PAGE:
HP 2311 gt 23" Monitor Review: Passive, Polarized 3D On A Budget

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I have the Vizio 42" E3D240 3D passive TV with a ATI 6970 and am using Tridef 5.3. Other than being less than pleased about having to buy Tridef, I'm otherwise very happy with my 3D gaming experience. Most games that I have work very well - including crysis 3, bulletstorm, oblivion, and metro 2033. other games are simply awesome, such as the batman arkam series, sniper2, dirt3, and duex ex revolution. I experienced shutter 3D gaming way back in the day with e-dimentional and a CRT screen, worked great. Have not experience the latest shutter tech, but the passive works much better than my old shutter experience in that eye fatigue is almost none and screen is much brighter. 3D gaming on my 42" Vixio HDTV, even the cheap junker it is, simply kicks a$$. I do NOT notice any significant difference in resolution quality between playing 3D and non 3D, but then again I'm playing on a 42" screen and sit about 7 feet away. There is no comparison between the enjoyment factor I get playing in 3D versus my old 24" samsung T240HD (1920x1200, very good screen). Yes there are still bugs and caveats to 3D gaming but if you can get it to work its just better than non 3D gaming. In my opinion the only thing that really counts is the end experience, not the resolutions specs or the screen brightness or whatever else, and my end experience with 3D is that it kicks the everloving snot out of 2D (when it works, lol)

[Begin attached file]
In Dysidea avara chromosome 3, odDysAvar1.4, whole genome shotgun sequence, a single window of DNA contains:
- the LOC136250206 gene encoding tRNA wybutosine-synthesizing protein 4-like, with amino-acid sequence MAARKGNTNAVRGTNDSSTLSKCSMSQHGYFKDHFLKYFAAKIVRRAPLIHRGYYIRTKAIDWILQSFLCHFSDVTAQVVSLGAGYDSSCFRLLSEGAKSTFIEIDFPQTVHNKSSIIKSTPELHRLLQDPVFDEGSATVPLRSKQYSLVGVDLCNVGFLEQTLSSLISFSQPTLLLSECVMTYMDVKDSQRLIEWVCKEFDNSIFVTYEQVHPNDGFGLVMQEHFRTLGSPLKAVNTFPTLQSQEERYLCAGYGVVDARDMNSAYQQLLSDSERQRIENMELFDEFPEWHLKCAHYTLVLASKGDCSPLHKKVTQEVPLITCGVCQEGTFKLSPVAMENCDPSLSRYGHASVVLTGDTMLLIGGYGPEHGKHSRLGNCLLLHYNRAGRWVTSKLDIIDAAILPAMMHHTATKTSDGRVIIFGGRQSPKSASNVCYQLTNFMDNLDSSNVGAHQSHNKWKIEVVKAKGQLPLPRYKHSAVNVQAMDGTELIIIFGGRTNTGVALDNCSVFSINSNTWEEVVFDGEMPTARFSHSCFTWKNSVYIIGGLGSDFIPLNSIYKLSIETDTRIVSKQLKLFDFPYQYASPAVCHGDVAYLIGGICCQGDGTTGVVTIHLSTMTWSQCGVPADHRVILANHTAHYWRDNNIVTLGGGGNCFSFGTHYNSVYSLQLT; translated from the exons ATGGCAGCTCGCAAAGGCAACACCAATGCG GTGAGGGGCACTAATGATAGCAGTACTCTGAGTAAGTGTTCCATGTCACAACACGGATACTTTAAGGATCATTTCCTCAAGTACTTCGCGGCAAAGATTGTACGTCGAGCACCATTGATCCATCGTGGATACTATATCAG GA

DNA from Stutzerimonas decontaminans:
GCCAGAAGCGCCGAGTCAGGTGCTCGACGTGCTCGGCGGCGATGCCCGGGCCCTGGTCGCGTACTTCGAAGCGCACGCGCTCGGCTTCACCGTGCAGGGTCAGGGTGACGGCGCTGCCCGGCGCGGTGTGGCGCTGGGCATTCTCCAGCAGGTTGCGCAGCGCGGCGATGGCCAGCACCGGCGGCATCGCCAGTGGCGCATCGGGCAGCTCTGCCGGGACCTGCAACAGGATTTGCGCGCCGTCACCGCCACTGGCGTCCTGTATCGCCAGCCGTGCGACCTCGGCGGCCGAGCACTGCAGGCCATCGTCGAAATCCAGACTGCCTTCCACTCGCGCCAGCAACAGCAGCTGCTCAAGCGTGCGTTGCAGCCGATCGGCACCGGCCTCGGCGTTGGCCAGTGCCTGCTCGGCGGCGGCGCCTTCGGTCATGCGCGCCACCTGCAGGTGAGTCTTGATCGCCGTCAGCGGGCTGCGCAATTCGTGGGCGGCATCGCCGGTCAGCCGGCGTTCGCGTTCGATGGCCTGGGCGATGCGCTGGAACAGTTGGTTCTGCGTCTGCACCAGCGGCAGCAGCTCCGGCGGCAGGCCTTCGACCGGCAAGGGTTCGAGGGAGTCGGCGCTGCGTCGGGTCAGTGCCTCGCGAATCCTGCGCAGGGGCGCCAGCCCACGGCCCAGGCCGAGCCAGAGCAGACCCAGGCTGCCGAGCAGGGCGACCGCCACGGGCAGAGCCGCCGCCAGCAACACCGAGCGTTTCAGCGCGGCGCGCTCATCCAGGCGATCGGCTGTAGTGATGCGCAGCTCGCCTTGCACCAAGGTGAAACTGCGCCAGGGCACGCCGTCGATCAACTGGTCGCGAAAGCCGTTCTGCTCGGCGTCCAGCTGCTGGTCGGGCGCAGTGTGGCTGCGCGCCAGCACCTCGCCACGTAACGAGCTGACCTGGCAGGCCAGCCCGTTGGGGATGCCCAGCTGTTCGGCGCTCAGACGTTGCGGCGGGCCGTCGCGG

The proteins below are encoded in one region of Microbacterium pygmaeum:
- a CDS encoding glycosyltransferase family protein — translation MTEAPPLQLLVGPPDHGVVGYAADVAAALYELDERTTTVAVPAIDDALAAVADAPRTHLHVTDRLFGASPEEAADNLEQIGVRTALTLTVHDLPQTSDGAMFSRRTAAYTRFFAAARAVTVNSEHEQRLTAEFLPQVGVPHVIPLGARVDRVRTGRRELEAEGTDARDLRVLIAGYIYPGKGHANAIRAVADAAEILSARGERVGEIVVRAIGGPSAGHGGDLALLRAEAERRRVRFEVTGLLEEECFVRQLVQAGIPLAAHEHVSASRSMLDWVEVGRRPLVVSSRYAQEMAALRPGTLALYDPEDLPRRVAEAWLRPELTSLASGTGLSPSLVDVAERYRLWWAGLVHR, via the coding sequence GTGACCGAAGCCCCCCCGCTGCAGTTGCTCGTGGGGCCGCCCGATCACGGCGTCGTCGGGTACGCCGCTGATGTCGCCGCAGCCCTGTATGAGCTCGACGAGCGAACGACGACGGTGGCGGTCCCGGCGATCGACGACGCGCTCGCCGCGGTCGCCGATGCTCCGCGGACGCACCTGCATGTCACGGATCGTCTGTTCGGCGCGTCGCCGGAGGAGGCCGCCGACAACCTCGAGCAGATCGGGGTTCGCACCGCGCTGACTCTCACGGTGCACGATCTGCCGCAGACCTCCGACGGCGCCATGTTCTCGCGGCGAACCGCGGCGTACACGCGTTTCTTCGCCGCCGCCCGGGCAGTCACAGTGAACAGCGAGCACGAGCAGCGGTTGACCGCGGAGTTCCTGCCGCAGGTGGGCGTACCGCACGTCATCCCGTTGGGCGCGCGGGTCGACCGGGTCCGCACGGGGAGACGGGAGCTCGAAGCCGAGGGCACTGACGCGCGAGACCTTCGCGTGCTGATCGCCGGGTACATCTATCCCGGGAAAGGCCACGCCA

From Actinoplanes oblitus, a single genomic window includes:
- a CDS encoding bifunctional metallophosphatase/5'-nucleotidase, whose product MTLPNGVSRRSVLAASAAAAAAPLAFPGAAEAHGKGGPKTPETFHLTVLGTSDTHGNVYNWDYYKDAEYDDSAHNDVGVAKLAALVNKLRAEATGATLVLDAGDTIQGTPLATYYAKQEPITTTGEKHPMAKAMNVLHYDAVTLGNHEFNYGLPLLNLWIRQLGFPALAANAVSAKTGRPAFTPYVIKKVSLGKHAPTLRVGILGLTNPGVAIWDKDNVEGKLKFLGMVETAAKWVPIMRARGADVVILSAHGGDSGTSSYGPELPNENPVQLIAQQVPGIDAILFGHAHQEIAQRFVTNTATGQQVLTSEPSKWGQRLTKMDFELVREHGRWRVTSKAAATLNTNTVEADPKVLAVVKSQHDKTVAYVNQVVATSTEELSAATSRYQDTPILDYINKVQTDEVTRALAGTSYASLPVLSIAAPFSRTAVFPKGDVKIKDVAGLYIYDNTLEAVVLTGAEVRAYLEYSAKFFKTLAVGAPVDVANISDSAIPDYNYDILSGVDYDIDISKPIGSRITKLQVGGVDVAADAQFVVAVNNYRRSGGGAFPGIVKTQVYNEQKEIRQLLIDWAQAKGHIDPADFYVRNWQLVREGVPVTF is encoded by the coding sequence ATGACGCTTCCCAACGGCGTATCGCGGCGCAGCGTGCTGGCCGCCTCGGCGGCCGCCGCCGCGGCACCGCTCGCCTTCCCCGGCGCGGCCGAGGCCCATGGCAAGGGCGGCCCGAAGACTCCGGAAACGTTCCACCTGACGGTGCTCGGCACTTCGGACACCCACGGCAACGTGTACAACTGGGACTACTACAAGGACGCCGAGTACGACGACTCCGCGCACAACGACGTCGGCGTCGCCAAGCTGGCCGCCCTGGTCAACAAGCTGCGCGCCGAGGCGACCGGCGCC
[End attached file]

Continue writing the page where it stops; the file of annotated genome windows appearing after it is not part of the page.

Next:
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The explanation for the brightness issue is not quite right:
"When it comes to brightness, HP's 2311 gt is significantly better than the 120 Hz solution. This is because the polarized glasses allow light to pass through 100% of the time, while the active implementation alternately blanks out each eye half of the time."
The polarized glasses lets light through 100% of the time yes, but it only lets 50% of the light through, because of the filter. If the active system was actually able to ONLY black the eye for half the time, the two solutions would be equal. In reality it blacks the eye for longer, and that's the difference.
 

Fokissed

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[citation][nom]army_ant7[/nom]I forgot if I read this before, but your GPU would have to pump out twice the number of frames for games. As it obviously seems, this is true for active shutter 3D displays. I assume that even if polarized 3D displays "interlace" 2 half resolution frames for 1 3D frame, the processing needed is still for 2 full resolution frames.If anyone has better knowledge on this, please correct me. :)[/citation]

Geometry and vertex shaders won't see an increase in work. The rasterizer and pixel shader will have to work with two different frustums but they only have half of the pixels to work on. Some things will have to be done twice, such as clipping, culling, vertex interpolation, z-buffering etc., but it shouldn't nearly take twice as much rendering time.
 

army_ant7

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[citation][nom]Fokissed[/nom]Geometry and vertex shaders won't see an increase in work. The rasterizer and pixel shader will have to work with two different frustums but they only have half of the pixels to work on. Some things will have to be done twice, such as clipping, culling, vertex interpolation, z-buffering etc., but it shouldn't nearly take twice as much rendering time.[/citation]